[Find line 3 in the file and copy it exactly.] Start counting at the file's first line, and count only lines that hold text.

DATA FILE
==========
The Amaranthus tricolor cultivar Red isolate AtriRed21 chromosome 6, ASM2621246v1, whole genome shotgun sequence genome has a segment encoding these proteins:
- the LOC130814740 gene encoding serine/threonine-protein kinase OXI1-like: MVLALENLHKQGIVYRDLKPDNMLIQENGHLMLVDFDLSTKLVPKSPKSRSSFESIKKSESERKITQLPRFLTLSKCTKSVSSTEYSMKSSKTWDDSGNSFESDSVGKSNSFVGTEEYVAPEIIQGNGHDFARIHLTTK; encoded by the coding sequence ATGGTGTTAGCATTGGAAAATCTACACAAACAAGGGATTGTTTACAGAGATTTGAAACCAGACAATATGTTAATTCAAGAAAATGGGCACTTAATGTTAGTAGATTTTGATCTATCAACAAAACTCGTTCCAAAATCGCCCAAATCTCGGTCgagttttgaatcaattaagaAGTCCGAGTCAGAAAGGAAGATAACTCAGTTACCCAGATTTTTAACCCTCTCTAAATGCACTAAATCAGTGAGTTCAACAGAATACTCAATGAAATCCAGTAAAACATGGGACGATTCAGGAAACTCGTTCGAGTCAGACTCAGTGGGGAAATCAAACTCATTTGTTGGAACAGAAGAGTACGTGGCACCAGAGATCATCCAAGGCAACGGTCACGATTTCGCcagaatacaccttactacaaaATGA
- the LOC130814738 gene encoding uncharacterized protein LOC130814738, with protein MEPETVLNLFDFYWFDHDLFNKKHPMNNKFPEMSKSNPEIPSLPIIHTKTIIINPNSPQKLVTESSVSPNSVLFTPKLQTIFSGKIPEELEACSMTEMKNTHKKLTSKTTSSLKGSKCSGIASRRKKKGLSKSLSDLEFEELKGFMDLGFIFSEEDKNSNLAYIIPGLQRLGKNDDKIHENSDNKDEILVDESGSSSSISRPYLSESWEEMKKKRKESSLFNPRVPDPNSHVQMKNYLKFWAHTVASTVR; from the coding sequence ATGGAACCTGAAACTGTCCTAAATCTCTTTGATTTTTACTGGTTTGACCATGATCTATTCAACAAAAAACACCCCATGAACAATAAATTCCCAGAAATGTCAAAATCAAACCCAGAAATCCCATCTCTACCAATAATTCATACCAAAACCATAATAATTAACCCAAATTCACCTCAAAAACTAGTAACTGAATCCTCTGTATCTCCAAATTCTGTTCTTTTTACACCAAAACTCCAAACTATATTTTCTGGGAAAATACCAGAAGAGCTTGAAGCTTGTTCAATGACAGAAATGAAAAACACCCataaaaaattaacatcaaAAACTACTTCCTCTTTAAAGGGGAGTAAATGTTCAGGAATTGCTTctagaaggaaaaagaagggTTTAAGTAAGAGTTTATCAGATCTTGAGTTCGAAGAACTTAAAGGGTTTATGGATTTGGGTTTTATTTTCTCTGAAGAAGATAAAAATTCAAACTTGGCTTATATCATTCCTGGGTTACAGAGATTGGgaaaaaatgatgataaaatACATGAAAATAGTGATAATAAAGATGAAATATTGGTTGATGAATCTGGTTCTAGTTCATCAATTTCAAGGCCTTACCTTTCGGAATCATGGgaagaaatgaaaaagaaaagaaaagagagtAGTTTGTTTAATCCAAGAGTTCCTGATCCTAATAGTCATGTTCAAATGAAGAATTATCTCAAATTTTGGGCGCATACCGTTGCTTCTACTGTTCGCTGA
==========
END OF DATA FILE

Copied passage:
- the LOC130814738 gene encoding uncharacterized protein LOC130814738, with protein MEPETVLNLFDFYWFDHDLFNKKHPMNNKFPEMSKSNPEIPSLPIIHTKTIIINPNSPQKLVTESSVSPNSVLFTPKLQTIFSGKIPEELEACSMTEMKNTHKKLTSKTTSSLKGSKCSGIASRRKKKGLSKSLSDLEFEELKGFMDLGFIFSEEDKNSNLAYIIPGLQRLGKNDDKIHENSDNKDEILVDESGSSSSISRPYLSESWEEMKKKRKESSLFNPRVPDPNSHVQMKNYLKFWAHTVASTVR; from the coding sequence ATGGAACCTGAAACTGTCCTAAATCTCTTTGATTTTTACTGGTTTGACCATGATCTATTCAACAAAAAACACCCCATGAACAATAAATTCCCAGAAATGTCAAAATCAAACCCAGAAATCCCATCTCTACCAATAATTCATACCAAAACCATAATAATTAACCCAAATTCACCTCAAAAACTAGTAACTGAATCCTCTGTATCTCCAAATTCTGTTCTTTTTACACCAAAACTCCAAACTATATTTTCTGGGAAAATACCAGAAGAGCTTGAAGCTTGTTCAATGACAGAAATGAAAAACACCCataaaaaattaacatcaaAAACTACTTCCTCTTTAAAGGGGAGTAAATGTTCAGGAATTGCTTctagaaggaaaaagaagggTTTAAGTAAGAGTTTATCAGATCTTGAGTTCGAAGAACTTAAAGGGTTTATGGATTTGGGTTTTATTTTCTCTGAAGAAGATAAAAATTCAAACTTGGCTTATATCATTCCTGGGTTACAGAGATTGGgaaaaaatgatgataaaatACATGAAAATAGTGATAATAAAGATGAAATATTGGTTGATGAATCTGGTTCTAGTTCATCAATTTCAAGGCCTTACCTTTCGGAATCATGGgaagaaatgaaaaagaaaagaaaagagagtAGTTTGTTTAATCCAAGAGTTCCTGATCCTAATAGTCATGTTCAAATGAAGAATTATCTCAAATTTTGGGCGCATACCGTTGCTTCTACTGTTCGCTGA